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How Does My (Survival) Garden Grow?

Survival Garden

Watering Can by michaelaw on

I started my vegetable garden this year… or at least, I tried to. I tried to start some seeds indoors, but it’s been about a month since I planted them and so far there’s not so much as a single sprout. Part of the problem, or possibly THE problem, is that the only south-facing window that isn’t shaded from the sun is in my husband’s office, and by keeping them in there I keep forgetting to water them as regularly as I should. I also didn’t use heirloom seeds—I’ve read a lot about the importance of keeping heirloom seeds for your survival garden, but I’m not really clear as to why that’s important. But we didn’t find any at Home Depot when we went to stock up on seeds, and we decided to take our chances with some Burpee organic seeds instead.

Otherwise, I went by this planting chart for my zone, and planted peas, broccoli, arugula (I was going to plant kale, but I couldn’t find any seeds at Home Depot, so we decided to try arugula instead), spinach, red and green cabbage, and some herbs including chives, sweet basil, curled parsley and cilantro.

The herb seeds are a few years old—I bought this mini greenhouse herb garden starter kit when we first moved into our house and then never got around to planting it. So I thought I’d try using it to start my garden seeds this year, and try out the herb seeds that came with it as well. They’re old enough that I didn’t really expect them to grow, but I’m dismayed that none of the veggies are sprouting. I guess once they’re sure we’re not going to have another freeze I’ll try planting some outdoors instead (and come up with a system to make sure I remember to water them) and see if I have better luck. But this is a good reason as to why you should practice these things, and not just buy a can of “survival seeds” and assume you’ll be able to grow your own food in a disaster without ever having tried your hand at gardening.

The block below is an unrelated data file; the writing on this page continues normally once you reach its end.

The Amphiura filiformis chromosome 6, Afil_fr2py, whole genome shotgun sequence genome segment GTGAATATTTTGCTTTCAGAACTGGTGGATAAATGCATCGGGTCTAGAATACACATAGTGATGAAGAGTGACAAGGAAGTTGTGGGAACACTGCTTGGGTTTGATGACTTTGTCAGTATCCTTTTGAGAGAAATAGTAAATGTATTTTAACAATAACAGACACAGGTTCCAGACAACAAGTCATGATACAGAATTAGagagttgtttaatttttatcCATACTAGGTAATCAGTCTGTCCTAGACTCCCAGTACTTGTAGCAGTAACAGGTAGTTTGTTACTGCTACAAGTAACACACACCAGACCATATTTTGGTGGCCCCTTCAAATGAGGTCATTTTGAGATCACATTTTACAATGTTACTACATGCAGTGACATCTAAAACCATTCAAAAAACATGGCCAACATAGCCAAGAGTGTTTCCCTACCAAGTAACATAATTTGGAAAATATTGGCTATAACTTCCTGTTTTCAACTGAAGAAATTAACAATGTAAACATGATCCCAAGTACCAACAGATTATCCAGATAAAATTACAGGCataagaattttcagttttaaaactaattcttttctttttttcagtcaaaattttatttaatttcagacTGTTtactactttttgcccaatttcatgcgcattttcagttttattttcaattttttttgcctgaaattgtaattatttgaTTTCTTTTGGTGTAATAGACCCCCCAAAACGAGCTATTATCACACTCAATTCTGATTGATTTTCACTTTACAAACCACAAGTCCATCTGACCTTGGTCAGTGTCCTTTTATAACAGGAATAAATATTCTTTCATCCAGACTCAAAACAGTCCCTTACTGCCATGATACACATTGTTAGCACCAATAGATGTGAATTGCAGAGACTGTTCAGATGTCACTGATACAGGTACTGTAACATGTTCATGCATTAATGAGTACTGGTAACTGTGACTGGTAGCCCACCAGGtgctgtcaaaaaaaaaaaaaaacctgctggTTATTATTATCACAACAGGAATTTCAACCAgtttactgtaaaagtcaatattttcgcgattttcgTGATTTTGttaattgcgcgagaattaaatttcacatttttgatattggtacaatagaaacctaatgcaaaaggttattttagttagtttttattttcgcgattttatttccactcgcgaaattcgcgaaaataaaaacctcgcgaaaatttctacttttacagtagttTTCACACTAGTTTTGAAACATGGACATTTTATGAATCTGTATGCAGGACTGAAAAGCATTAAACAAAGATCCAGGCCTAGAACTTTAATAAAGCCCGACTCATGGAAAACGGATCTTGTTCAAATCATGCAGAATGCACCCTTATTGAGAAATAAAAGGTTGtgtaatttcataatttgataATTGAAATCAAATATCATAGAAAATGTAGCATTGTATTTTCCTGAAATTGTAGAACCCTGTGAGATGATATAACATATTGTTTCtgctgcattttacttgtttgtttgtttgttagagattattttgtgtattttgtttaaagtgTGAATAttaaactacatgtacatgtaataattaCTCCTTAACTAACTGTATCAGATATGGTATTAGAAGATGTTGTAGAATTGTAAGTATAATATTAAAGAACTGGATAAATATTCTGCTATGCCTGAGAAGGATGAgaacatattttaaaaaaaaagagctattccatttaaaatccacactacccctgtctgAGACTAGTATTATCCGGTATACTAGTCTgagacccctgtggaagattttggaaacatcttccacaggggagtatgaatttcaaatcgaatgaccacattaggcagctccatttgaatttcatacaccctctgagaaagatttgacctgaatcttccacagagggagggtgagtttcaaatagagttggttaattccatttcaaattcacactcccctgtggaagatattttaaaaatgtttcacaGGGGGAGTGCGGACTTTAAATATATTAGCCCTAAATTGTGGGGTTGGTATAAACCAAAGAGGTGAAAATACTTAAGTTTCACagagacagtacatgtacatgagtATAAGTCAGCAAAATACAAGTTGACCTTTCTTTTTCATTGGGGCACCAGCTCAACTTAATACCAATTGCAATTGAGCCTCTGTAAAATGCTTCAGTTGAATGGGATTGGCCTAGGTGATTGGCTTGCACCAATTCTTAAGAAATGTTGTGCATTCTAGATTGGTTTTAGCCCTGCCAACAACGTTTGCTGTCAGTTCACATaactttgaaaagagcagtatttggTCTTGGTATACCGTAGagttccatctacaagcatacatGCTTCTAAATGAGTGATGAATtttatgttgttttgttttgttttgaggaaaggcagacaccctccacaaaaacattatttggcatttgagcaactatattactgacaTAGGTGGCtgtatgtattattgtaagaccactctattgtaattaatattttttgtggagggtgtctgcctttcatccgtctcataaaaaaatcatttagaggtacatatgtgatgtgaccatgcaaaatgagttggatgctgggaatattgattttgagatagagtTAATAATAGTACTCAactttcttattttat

I’m having better luck with growing some green onions on my kitchen windowsill. I saw a tip on Pinterest that said to cut the bulbs off of store-bought green onions and put them in water, and they’ll grow. I started trying this last week, and I’ve already got several onions sprouting new stalks. This way I’m going to have an endless supply of onions, at least. I also saw another tip that you could do the same with the stumps of celery and Romaine, so I’m going to try those next. If all else fails, maybe I can just use this method to grow my survival garden in my kitchen window.


  1. dana

    I’ve also tried the stump growth method with carrotts! It actually sprouted and got quite big, but I never harvested it…so not sure if a full carrot would be the result.
    I’ve also read that you can plant garlic cloves and harvest the green sprouts that come out of the top like chives.
    Good luck with your growing!

    • PrepperGirl

      Ooh, thanks for the tips! My little starter garden still hasn’t produced so much as a single sprout, so at this rate I’m starting to think my entire survival garden is going to be grown from stumps in my kitchen window.

  2. Carolyn

    Your site came up on my Google Alerts for survival gardening. Seed saving is the reason you want to go with heirloom or open-pollinated seed rather than hybrid. Seeds from hybrids will give you throw-backs to the parent plants that were crossed, which may not look like/taste like what you originally planted. And the seeds from those fruit will be even less.

    Heirlooms, on the other hand are true from seed of parent to seed of successive generations ad infinitum. That’s why they are so important for a survival situation.Heirlooms also make better “cents” as you are able to reduce your seed costs to $0. That’s what I like!

    Happy and Fruitful Gardening

    • PrepperGirl

      Okay, that makes sense. Thanks for the explanation.

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